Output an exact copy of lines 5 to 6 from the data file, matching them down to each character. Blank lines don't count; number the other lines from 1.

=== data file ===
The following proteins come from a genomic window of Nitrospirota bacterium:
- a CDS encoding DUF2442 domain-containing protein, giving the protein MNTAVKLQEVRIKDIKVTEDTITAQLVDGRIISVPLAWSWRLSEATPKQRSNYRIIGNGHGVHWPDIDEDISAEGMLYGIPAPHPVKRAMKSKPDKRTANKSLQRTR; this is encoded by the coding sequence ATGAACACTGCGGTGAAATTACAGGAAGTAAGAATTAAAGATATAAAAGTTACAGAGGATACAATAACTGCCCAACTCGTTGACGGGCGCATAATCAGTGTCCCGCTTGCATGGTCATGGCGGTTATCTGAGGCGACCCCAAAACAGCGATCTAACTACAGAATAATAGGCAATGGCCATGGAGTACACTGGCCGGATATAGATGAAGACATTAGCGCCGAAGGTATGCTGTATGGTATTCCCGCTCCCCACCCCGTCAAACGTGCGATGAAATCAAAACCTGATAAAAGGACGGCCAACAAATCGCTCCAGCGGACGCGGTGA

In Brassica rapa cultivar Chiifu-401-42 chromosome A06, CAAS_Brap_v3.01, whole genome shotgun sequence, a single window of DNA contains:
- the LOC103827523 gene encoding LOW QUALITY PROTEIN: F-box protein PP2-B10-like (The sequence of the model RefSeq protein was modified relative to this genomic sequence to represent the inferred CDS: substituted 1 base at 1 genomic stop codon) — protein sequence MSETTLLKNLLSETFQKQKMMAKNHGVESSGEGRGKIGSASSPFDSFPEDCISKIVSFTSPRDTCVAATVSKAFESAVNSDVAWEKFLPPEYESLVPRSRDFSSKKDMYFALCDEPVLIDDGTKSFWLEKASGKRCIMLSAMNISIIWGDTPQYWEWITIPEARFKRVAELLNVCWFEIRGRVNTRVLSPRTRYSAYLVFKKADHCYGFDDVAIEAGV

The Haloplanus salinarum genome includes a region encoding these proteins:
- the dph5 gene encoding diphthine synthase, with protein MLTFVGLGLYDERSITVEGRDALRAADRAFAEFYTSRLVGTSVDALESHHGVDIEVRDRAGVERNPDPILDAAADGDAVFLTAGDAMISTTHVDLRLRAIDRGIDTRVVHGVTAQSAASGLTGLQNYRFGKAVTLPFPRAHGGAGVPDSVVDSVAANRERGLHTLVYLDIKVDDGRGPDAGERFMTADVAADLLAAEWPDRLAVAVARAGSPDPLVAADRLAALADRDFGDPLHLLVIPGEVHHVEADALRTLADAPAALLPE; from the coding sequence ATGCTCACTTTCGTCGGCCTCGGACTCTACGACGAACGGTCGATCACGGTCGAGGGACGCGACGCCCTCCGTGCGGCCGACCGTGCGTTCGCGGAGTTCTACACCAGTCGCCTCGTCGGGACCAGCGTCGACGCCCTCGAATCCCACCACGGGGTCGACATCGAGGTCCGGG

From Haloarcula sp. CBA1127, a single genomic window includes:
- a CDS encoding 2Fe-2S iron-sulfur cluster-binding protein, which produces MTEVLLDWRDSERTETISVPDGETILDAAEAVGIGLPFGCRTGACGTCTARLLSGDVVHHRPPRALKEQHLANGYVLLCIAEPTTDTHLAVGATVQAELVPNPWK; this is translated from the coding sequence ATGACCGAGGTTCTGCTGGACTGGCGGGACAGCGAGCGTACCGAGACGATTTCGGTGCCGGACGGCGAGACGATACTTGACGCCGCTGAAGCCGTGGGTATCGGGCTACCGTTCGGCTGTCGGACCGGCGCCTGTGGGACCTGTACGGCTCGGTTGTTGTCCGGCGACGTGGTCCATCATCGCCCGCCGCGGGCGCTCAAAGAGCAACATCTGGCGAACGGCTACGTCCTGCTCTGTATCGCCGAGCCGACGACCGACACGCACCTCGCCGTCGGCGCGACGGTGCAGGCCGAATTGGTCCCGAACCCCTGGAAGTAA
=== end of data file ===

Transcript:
The Haloplanus salinarum genome includes a region encoding these proteins:
- the dph5 gene encoding diphthine synthase, with protein MLTFVGLGLYDERSITVEGRDALRAADRAFAEFYTSRLVGTSVDALESHHGVDIEVRDRAGVERNPDPILDAAADGDAVFLTAGDAMISTTHVDLRLRAIDRGIDTRVVHGVTAQSAASGLTGLQNYRFGKAVTLPFPRAHGGAGVPDSVVDSVAANRERGLHTLVYLDIKVDDGRGPDAGERFMTADVAADLLAAEWPDRLAVAVARAGSPDPLVAADRLAALADRDFGDPLHLLVIPGEVHHVEADALRTLADAPAALLPE; from the coding sequence ATGCTCACTTTCGTCGGCCTCGGACTCTACGACGAACGGTCGATCACGGTCGAGGGACGCGACGCCCTCCGTGCGGCCGACCGTGCGTTCGCGGAGTTCTACACCAGTCGCCTCGTCGGGACCAGCGTCGACGCCCTCGAATCCCACCACGGGGTCGACATCGAGGTCCGGG